Maria Korsnick was elected president and CEO of the Nuclear Energy Institute (NEI), the policy organization for the U.S. nuclear energy industry, effective Jan. 1, 2017.
She will succeed Marvin Fertel, who retires on Dec. 31 after nine years as NEI’s president and CEO, NEI said in an Oct. 4 news release.
Korsnick has served as NEI’s chief operating officer since May 2015 as a loaned executive from Exelon (NYSE:EXC) and Constellation Energy Nuclear Group (CENG). In that role, she has guided NEI’s day-to-day operations and represented the industry before a multitude of stakeholders—including the Nuclear Regulatory Commission (NRC), the Obama administration, Congress, state lawmakers, international nuclear professionals, think tanks and policymakers.
Fertel had announced in December 2015 that he would be retiring from the nuclear lobbying organization by the end of 2016. Press accounts had listed Korsnick as a top in-house candidate to succeed Fertel.
Don Brandt, NEI’s chairman of the board and the chairman, president and CEO of Pinnacle West Capital (NYSE:PNW), said Korsnick has demonstrated exemplary leadership in a range of industry disciplines.
“Maria is highly regarded for her strong leadership skills and exceptional technical expertise,” Brandt said. “As proven by her success as NEI’s chief operating officer, she will provide the vision and guidance that will drive the organization’s effectiveness,” Brandt said.
“The NEI Executive Committee is confident that Maria will enable NEI to increase recognition of nuclear energy’s value, further empower the nuclear industry’s commitment to efficiency and reliability, and facilitate the development of next-generation reactors,” Brandt said.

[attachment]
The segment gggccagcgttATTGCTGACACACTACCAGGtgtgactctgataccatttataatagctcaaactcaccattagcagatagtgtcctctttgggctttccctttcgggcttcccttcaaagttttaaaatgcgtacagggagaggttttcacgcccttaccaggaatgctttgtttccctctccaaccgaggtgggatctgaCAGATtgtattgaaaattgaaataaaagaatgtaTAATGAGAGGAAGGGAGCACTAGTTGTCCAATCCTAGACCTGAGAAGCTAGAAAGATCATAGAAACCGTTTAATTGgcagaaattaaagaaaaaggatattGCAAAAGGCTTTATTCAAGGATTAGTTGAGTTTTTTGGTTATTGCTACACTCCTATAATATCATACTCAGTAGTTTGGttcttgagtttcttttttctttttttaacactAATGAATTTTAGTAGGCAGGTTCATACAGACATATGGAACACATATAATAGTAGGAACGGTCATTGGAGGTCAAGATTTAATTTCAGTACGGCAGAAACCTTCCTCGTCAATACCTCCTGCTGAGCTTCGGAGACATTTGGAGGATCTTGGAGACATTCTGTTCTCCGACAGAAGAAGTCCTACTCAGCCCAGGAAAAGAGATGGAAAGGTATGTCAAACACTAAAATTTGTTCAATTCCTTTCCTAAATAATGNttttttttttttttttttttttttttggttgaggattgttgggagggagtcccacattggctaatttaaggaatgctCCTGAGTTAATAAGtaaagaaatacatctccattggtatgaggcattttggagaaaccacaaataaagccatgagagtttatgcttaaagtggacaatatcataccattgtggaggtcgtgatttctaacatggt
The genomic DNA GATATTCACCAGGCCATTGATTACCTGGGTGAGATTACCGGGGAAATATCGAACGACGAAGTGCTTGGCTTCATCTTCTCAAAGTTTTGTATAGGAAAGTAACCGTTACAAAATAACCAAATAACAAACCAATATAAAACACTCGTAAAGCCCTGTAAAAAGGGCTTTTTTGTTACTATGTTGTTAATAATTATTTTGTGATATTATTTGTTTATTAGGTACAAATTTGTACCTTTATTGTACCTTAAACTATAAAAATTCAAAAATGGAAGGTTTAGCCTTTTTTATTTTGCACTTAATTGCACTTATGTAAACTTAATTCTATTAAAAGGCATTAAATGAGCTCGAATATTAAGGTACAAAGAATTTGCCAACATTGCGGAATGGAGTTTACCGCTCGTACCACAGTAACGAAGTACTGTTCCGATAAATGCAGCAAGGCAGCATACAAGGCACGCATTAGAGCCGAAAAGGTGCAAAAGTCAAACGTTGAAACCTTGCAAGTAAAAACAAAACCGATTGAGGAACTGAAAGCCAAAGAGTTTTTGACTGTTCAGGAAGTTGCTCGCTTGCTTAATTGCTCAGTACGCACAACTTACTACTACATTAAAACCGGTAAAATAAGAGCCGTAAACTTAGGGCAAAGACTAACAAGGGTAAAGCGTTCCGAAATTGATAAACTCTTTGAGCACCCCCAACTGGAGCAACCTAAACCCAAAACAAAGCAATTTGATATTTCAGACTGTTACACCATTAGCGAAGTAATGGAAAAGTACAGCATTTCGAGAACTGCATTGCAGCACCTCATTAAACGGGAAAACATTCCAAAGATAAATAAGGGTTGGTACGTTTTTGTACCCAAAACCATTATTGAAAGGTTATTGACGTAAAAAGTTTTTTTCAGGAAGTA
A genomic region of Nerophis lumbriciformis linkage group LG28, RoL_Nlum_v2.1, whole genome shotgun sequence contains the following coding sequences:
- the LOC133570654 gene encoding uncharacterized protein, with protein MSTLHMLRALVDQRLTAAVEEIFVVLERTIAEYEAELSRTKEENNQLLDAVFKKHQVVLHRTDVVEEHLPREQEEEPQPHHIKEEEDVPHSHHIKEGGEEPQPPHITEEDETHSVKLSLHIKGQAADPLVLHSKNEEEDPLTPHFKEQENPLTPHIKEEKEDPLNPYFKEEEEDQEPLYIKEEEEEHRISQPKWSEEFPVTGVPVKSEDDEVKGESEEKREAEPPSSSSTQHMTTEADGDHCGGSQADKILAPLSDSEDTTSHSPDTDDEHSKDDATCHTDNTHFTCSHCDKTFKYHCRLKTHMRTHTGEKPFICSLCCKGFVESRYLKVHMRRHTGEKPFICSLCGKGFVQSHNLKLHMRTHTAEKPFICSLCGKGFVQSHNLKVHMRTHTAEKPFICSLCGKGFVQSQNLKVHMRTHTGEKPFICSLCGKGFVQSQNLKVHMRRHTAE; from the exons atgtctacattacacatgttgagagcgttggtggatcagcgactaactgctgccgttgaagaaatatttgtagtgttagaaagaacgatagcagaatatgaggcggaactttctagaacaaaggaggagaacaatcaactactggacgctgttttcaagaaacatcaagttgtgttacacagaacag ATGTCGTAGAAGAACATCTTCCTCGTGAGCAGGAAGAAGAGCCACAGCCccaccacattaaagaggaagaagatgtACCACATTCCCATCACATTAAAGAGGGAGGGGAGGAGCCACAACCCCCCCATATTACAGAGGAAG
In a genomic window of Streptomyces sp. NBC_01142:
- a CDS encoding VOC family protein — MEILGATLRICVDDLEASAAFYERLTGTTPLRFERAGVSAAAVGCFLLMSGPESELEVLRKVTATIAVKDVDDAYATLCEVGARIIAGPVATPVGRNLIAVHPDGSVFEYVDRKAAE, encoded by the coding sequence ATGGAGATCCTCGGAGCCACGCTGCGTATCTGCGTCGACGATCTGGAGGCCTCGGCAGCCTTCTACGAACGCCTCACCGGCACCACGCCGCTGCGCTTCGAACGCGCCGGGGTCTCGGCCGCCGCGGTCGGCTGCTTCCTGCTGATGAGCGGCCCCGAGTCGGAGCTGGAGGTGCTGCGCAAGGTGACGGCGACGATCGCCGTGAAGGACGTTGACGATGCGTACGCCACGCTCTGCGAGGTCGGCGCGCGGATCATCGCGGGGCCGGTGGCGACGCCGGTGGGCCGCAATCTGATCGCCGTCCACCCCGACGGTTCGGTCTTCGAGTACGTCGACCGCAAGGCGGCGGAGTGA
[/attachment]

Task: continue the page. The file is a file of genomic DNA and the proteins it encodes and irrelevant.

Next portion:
Korsnick’s election comes at a transformational time for the industry, NEI said. Nuclear power plants operating in 30 states in 2015 achieved a record-high industry average capacity factor of 92.2%—while generating more than 60% of America’s carbon-free electricity supply.
Over the next four years, five new reactors will commence operations in Tennessee, Georgia and South Carolina. However, an estimated 15 to 20 existing reactors are at risk of premature shutdown. The premature shutdown risk is largely due to what NEI calls the inability of current markets to recognize the value of carbon-free baseload generation.
Over the past several years, companies have shut down—or announced plans to shut down—10 reactors in five states.
“I couldn’t be more proud to have the opportunity to lead NEI and advance nuclear energy,” Korsnick said. “I am passionate about the key role nuclear energy can play for our nation. The nuclear industry is facing challenges, and I’m looking forward to help strengthen the policies, regulations and public support that will ensure it has a robust future.”
Prior to joining NEI, Korsnick was Exelon Generation’s senior vice president for Northeast operations and chief nuclear officer for CENG. She oversaw operations at three nuclear energy facilities and chaired the industry’s Fukushima Response Steering Committee that identified safety enhancements for extreme events based on lessons learned from the 2011 accident in Japan and implemented them at all U.S. reactors.
Among other leadership roles during her 30-year nuclear energy career, Korsnick served as acting CEO at CENG, vice president for corporate operations, site vice president at the Ginna nuclear power plant in New York, and she was a federally licensed senior reactor operator at the Calvert Cliffs nuclear station in Maryland.
Korsnick has a bachelor’s degree in nuclear engineering from the University of Maryland. She is a member of the Institute of Nuclear Power Operations Accreditation Board and former chairman of the Electric Power Research Institute’s Nuclear Power Council.
At the formation of NEI in 1994, Fertel was vice president of nuclear economics and fuel supply. He was named senior vice president and chief nuclear officer in 2003. Fertel has headed the nuclear power group since 2009.